Technically Incorrect offers a slightly twisted take on the tech that's taken over our lives.
Have you noticed a certain giddiness in some of your friends lately?
I'm thinking about the ones who use a Microsoft Surface.
I only ask because J.D Power has just emitted its US Tablet Satisfaction Study and it declared that Surface owners experience deeper sensations of satisfaction than iPad buyers.
Apple fanpersons might turn pale when they learn the main reasons for this greater Surface joy are, according to the Power people, "its top rankings in the features and styling & design factors."
And the darkness descends. Apple being beaten in styling and design? Does Jony Ive know? Will someone dare tell him?
J.D Power says the Surface scored 855 out of a possible 1,000. This beat Apple by 6 points.
The study relied on the feelings of 2,238 US tablet owners who have owned their tablets for less than a year. It was performed between October and December 2016.
It measures tablet joy across five areas: performance, ease of operation, features, styling and design, and cost.
Surface owners were, apparently, most elated with the Surface's connectivity, pre-loaded apps and accessories. They were also moved by machine's size, build and, yes, the beauty of the design.
Here, though, is something else that Cupertino might find disturbing in this study. Surface owners tend to be younger. They're also more likely to be early adopters. They also seem to rather like being first among their friends to get one.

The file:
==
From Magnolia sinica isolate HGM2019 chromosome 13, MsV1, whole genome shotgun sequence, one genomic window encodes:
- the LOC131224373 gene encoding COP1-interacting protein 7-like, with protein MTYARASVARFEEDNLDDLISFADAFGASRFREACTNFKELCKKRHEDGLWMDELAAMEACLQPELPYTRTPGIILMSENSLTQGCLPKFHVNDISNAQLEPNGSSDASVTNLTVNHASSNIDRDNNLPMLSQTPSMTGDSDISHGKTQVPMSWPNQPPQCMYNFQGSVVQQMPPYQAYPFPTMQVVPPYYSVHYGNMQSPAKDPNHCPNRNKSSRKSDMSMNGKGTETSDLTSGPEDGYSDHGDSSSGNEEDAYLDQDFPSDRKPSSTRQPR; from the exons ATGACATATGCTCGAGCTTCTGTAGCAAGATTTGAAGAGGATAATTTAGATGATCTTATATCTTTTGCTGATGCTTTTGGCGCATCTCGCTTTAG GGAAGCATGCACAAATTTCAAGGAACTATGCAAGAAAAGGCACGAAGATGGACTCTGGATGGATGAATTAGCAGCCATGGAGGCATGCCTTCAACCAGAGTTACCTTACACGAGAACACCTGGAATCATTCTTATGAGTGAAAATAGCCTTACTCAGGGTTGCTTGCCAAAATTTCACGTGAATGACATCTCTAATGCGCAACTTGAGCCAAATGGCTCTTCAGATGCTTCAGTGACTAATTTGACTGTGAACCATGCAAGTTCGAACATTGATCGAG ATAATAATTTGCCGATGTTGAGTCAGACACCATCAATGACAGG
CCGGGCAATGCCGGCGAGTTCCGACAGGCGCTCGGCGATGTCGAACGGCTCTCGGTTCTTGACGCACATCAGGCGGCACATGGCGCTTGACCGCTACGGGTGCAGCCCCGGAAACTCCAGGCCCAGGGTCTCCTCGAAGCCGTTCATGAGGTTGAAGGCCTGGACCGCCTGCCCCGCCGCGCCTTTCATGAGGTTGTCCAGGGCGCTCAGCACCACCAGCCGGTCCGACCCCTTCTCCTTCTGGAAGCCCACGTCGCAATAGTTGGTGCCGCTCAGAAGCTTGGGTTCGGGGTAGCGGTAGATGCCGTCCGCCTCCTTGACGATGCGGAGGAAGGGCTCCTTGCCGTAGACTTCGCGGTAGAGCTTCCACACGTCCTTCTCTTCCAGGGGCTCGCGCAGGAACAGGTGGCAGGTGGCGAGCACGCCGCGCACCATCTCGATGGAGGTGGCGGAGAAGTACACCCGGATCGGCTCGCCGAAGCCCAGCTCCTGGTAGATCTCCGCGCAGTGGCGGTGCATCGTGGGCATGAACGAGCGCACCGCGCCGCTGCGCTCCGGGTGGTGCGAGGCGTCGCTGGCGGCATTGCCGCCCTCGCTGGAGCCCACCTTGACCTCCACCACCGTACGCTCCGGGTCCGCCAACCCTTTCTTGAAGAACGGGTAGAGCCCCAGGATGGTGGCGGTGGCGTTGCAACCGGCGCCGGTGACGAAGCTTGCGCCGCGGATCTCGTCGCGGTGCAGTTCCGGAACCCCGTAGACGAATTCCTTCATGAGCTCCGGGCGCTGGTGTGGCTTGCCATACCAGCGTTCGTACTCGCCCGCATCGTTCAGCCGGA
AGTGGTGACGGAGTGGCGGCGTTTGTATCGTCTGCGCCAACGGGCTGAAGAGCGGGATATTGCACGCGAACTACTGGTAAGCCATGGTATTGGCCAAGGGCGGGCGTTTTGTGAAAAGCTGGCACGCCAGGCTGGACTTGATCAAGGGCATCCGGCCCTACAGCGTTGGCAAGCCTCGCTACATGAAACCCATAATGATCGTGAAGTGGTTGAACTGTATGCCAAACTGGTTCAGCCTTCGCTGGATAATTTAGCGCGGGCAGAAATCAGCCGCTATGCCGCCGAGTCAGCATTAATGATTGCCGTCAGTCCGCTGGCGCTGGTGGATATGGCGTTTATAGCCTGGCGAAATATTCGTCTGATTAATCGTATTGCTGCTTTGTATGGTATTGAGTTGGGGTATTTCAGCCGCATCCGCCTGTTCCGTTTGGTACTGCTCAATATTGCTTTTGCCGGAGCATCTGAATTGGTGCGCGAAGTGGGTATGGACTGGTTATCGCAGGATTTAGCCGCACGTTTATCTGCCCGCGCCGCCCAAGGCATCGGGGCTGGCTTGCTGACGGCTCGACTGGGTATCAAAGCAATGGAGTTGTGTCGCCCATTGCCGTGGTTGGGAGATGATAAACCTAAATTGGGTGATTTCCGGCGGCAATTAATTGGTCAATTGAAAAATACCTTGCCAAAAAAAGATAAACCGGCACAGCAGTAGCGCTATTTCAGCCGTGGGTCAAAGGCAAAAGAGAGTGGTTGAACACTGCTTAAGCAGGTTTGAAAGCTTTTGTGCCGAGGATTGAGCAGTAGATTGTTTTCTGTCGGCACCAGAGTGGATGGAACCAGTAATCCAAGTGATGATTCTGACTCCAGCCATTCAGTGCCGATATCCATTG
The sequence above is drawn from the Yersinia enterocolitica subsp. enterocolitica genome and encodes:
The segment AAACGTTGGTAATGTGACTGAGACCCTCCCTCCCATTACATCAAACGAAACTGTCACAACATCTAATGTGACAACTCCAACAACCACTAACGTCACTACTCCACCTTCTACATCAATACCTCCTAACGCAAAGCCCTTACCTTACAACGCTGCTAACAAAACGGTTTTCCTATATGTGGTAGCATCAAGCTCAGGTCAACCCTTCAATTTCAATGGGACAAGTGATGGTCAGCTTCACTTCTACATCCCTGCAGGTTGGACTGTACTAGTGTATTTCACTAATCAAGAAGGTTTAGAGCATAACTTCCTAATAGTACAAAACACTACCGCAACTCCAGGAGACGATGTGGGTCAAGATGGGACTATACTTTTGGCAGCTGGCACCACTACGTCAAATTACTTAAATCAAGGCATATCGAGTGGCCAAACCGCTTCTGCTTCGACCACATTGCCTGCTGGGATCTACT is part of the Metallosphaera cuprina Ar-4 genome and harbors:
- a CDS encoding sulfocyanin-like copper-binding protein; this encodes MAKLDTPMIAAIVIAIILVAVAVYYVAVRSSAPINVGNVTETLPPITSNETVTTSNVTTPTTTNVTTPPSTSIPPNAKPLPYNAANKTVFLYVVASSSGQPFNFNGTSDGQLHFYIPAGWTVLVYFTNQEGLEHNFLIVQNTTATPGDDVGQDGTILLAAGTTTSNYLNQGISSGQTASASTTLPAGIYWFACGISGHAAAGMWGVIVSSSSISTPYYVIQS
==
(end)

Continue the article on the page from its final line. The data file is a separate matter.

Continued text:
Apple didn't immediately respond to a request for comment. A Microsoft spokeswoman, however, did.told me: "Building products that deliver the power, versatility, and dependability that allows our customers to create their best work in any setting is fundamental to everything the team does."
Of course, one issue here could be that Apple has somewhat neglected the iPad. It's been too busy pushing phones and watches and forgetting it makes computers.
It just released a base iPad.
Otherwise, there are merely rumors of what might come next. What is clear, however, is that Apple took a long time deciding what the iPad was -- especially iPad Pro, the most direct competition to the more productivity-focused Surface.
A tiny consolation for Cupertino might lie in the study insisting that general satisfaction with tablets has risen.
Oh, what am I saying? They don't do consolation at Apple. So when are the sexier, new iPads coming?